Former judge speaks out after dismissal - WALB.com, Albany News, Weather, Sports

Former judge speaks out after dismissal

May 14, 2004

Albany-- Former Municipal Court Judge Henry Williams has been a source of controversy for several weeks now. Last month, Williams sentenced a Dawson man to 11 years behind bars for repeatedly ignoring court orders to clean up his littered yard.

That ruling sparked protests from several watch-dog groups. City leaders, concerned that Williams might be a liability, fired him.

Henry Williams defends his actions behind the bench. "If what they want is not a judge that is going to go by the law, but is going to throw a leaf in the air and see which way the wind is blowing and go that way, then I am not the person. I am sworn to an oath and I am going to adhere to that oath and that is justice regardless of race."

Until Thursday night, Williams was Judge Henry Williams, serving in Dawson's Municipal Court. But, in a five to one vote, the city council fired him. The decision to fire Henry Williams was made swiftly, and it's a decision he says he accepts.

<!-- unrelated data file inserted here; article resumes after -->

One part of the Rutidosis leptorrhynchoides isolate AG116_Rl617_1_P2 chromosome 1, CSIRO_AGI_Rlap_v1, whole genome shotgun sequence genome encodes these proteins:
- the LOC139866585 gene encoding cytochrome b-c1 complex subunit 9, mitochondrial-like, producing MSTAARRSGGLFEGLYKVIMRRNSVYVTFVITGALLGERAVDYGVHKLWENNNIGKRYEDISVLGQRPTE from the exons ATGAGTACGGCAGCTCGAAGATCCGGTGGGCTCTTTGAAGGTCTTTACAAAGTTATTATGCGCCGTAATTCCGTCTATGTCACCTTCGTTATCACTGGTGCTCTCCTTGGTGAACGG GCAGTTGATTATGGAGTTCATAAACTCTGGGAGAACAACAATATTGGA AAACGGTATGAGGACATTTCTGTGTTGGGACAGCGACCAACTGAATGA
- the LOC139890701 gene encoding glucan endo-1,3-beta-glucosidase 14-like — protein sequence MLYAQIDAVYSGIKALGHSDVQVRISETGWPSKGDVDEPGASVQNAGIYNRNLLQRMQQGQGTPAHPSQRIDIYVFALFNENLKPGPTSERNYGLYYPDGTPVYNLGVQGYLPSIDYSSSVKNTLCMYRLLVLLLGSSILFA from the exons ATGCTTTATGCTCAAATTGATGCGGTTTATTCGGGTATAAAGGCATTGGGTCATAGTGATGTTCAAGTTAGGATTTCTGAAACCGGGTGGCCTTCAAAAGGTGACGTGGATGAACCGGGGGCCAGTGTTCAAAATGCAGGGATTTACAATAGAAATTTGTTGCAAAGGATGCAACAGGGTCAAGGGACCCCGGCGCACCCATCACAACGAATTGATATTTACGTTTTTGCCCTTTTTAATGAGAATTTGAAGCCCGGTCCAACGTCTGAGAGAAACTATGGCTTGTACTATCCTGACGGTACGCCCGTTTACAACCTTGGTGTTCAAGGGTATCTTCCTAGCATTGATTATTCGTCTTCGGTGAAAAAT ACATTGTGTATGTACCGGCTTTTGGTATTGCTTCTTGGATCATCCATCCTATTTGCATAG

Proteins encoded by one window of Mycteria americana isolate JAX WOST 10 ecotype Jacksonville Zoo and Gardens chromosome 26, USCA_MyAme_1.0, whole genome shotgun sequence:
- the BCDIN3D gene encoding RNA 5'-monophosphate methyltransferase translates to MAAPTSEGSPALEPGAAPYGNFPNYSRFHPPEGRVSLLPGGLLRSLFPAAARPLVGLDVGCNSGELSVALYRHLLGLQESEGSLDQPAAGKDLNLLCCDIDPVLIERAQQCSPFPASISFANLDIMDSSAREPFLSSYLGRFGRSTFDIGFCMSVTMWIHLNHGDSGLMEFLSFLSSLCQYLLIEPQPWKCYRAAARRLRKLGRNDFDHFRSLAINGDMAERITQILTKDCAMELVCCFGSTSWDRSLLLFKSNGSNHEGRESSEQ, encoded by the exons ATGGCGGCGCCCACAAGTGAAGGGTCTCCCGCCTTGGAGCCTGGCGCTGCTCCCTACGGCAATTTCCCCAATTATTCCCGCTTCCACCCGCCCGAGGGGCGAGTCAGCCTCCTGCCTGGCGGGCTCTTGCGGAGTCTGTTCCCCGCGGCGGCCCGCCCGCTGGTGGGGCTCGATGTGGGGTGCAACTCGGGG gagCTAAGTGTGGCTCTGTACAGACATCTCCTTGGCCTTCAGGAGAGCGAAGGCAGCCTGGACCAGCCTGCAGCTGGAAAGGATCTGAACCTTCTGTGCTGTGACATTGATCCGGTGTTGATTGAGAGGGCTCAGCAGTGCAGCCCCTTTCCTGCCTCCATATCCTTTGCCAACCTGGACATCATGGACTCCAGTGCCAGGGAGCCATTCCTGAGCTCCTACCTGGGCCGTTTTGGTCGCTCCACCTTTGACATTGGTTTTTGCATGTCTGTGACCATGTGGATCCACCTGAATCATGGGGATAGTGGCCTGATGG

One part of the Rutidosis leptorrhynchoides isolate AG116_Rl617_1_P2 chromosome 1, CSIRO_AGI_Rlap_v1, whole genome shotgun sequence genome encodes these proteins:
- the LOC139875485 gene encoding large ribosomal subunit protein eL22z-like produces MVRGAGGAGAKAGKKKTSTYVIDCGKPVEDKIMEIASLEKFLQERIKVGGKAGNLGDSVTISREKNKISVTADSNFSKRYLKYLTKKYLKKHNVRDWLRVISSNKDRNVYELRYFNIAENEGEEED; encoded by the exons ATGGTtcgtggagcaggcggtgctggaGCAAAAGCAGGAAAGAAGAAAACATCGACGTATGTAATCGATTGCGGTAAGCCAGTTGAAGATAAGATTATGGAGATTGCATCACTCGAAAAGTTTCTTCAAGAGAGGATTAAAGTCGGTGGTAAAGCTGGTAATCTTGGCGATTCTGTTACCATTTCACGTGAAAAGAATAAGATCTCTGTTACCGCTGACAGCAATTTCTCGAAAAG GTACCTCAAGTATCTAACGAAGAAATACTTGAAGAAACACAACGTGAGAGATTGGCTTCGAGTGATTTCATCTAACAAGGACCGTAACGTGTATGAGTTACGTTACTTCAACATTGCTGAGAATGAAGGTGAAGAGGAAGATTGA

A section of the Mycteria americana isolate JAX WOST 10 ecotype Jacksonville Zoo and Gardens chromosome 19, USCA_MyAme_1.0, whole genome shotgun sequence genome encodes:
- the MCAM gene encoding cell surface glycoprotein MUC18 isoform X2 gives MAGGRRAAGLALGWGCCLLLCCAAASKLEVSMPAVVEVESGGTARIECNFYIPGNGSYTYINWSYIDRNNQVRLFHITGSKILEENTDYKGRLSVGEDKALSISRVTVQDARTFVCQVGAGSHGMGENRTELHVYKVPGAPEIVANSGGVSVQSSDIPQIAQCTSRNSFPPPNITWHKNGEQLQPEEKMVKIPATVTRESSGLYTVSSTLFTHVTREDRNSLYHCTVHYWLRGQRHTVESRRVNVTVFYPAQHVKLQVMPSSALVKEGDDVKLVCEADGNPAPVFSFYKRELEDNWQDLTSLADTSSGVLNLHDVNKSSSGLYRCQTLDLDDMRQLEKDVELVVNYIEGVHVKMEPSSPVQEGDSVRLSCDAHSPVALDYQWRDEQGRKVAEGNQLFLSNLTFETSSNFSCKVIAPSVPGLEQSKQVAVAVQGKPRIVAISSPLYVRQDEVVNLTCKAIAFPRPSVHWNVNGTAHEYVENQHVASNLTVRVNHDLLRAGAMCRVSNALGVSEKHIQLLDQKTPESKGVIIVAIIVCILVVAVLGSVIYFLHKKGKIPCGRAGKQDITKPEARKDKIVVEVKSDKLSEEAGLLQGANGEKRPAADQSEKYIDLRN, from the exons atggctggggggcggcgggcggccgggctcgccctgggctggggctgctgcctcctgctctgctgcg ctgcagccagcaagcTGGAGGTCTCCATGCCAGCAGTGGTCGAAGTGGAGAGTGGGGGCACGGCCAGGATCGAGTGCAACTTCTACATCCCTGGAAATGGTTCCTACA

"I don't feel the council made their decisions because of any pressures made by any outside groups or any special interest groups,” said City Manager Barney Parnacott. “I think the city made a decision they felt was in the best interest for the city of Dawson and their future."

But there were very visible pressures. For several weeks, protesters with the NAACP and Prison and Jail Project picketed outside Judge William's courtroom, upset over what they called an excessive sentence.

Willie McCray, was sentenced to 11 years in jail for not cleaning up his yard, which was filled with junk and debris. "When he cleaned the yard I let him out of jail,” said Williams. “It was never intended he would spend 11 years in jail, that was never contemplated. But I just wanted to demonstrate a point to him that he is not above the law, nor is anyone else."

It's that kind of decisiveness that has earned Henry Williams praise as well as criticism. "I cannot tell you the number of young people who are now adults who come back and call back and send cards back to say ‘Thank you’", Williams said.

But critics say Williams abused his power, and are thankful he is no longer a judge. "I don't think it is political,” said NAACP President Ezekiel Holley. “I think it is what is right."

City Manager Parnacott says now is the right time to take a hard look at how Municipal Court is run. He says the city council will review the ordinances and other operations of the court system.

posted at 4:20PM by dave.miller@walb.com